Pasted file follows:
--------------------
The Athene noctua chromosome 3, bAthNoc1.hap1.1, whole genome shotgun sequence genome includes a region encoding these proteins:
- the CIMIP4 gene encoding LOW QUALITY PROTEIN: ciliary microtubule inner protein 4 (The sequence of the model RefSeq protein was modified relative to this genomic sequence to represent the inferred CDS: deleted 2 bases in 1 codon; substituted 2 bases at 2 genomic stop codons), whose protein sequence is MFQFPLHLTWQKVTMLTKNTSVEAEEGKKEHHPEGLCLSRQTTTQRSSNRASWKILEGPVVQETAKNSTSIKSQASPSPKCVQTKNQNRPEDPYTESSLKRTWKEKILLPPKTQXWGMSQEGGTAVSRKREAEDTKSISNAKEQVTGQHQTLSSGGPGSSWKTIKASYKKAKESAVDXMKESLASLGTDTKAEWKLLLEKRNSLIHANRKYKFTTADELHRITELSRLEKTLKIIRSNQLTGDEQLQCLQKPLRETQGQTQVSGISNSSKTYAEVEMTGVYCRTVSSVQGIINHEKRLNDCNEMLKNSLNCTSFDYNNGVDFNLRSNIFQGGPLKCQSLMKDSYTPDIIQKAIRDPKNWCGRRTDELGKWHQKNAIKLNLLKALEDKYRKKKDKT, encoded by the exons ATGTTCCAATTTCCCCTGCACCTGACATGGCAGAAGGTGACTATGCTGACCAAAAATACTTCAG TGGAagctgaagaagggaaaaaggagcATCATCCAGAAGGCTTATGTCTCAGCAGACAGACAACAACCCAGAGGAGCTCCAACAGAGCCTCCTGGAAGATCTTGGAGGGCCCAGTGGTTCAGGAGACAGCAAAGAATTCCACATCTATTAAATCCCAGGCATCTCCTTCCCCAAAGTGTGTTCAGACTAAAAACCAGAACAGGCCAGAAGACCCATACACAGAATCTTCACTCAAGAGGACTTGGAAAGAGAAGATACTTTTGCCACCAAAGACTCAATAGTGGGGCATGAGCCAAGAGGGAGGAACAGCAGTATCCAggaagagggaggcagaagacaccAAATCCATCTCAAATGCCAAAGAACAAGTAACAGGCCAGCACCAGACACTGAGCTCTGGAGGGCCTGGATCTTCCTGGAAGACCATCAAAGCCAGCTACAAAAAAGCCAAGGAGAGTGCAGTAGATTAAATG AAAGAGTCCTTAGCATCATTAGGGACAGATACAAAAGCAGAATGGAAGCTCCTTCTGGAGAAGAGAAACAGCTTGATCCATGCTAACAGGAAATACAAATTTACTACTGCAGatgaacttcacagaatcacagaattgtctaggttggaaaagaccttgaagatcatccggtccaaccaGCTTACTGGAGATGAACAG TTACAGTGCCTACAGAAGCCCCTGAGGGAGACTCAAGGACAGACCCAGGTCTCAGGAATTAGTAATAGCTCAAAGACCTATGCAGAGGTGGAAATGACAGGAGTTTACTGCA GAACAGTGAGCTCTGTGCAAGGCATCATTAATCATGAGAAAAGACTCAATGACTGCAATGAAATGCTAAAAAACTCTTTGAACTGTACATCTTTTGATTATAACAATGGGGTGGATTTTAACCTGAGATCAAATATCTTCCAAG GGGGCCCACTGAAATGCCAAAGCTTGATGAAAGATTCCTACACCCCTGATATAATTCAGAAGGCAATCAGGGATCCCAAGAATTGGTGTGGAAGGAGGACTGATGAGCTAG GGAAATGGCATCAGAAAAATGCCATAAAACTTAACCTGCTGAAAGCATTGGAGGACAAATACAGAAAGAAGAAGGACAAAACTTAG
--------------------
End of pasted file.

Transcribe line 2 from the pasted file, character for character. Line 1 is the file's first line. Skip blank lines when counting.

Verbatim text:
- the CIMIP4 gene encoding LOW QUALITY PROTEIN: ciliary microtubule inner protein 4 (The sequence of the model RefSeq protein was modified relative to this genomic sequence to represent the inferred CDS: deleted 2 bases in 1 codon; substituted 2 bases at 2 genomic stop codons), whose protein sequence is MFQFPLHLTWQKVTMLTKNTSVEAEEGKKEHHPEGLCLSRQTTTQRSSNRASWKILEGPVVQETAKNSTSIKSQASPSPKCVQTKNQNRPEDPYTESSLKRTWKEKILLPPKTQXWGMSQEGGTAVSRKREAEDTKSISNAKEQVTGQHQTLSSGGPGSSWKTIKASYKKAKESAVDXMKESLASLGTDTKAEWKLLLEKRNSLIHANRKYKFTTADELHRITELSRLEKTLKIIRSNQLTGDEQLQCLQKPLRETQGQTQVSGISNSSKTYAEVEMTGVYCRTVSSVQGIINHEKRLNDCNEMLKNSLNCTSFDYNNGVDFNLRSNIFQGGPLKCQSLMKDSYTPDIIQKAIRDPKNWCGRRTDELGKWHQKNAIKLNLLKALEDKYRKKKDKT, encoded by the exons ATGTTCCAATTTCCCCTGCACCTGACATGGCAGAAGGTGACTATGCTGACCAAAAATACTTCAG TGGAagctgaagaagggaaaaaggagcATCATCCAGAAGGCTTATGTCTCAGCAGACAGACAACAACCCAGAGGAGCTCCAACAGAGCCTCCTGGAAGATCTTGGAGGGCCCAGTGGTTCAGGAGACAGCAAAGAATTCCACATCTATTAAATCCCAGGCATCTCCTTCCCCAAAGTGTGTTCAGACTAAAAACCAGAACAGGCCAGAAGACCCATACACAGAATCTTCACTCAAGAGGACTTGGAAAGAGAAGATACTTTTGCCACCAAAGACTCAATAGTGGGGCATGAGCCAAGAGGGAGGAACAGCAGTATCCAggaagagggaggcagaagacaccAAATCCATCTCAAATGCCAAAGAACAAGTAACAGGCCAGCACCAGACACTGAGCTCTGGAGGGCCTGGATCTTCCTGGAAGACCATCAAAGCCAGCTACAAAAAAGCCAAGGAGAGTGCAGTAGATTAAATG AAAGAGTCCTTAGCATCATTAGGGACAGATACAAAAGCAGAATGGAAGCTCCTTCTGGAGAAGAGAAACAGCTTGATCCATGCTAACAGGAAATACAAATTTACTACTGCAGatgaacttcacagaatcacagaattgtctaggttggaaaagaccttgaagatcatccggtccaaccaGCTTACTGGAGATGAACAG TTACAGTGCCTACAGAAGCCCCTGAGGGAGACTCAAGGACAGACCCAGGTCTCAGGAATTAGTAATAGCTCAAAGACCTATGCAGAGGTGGAAATGACAGGAGTTTACTGCA GAACAGTGAGCTCTGTGCAAGGCATCATTAATCATGAGAAAAGACTCAATGACTGCAATGAAATGCTAAAAAACTCTTTGAACTGTACATCTTTTGATTATAACAATGGGGTGGATTTTAACCTGAGATCAAATATCTTCCAAG GGGGCCCACTGAAATGCCAAAGCTTGATGAAAGATTCCTACACCCCTGATATAATTCAGAAGGCAATCAGGGATCCCAAGAATTGGTGTGGAAGGAGGACTGATGAGCTAG GGAAATGGCATCAGAAAAATGCCATAAAACTTAACCTGCTGAAAGCATTGGAGGACAAATACAGAAAGAAGAAGGACAAAACTTAG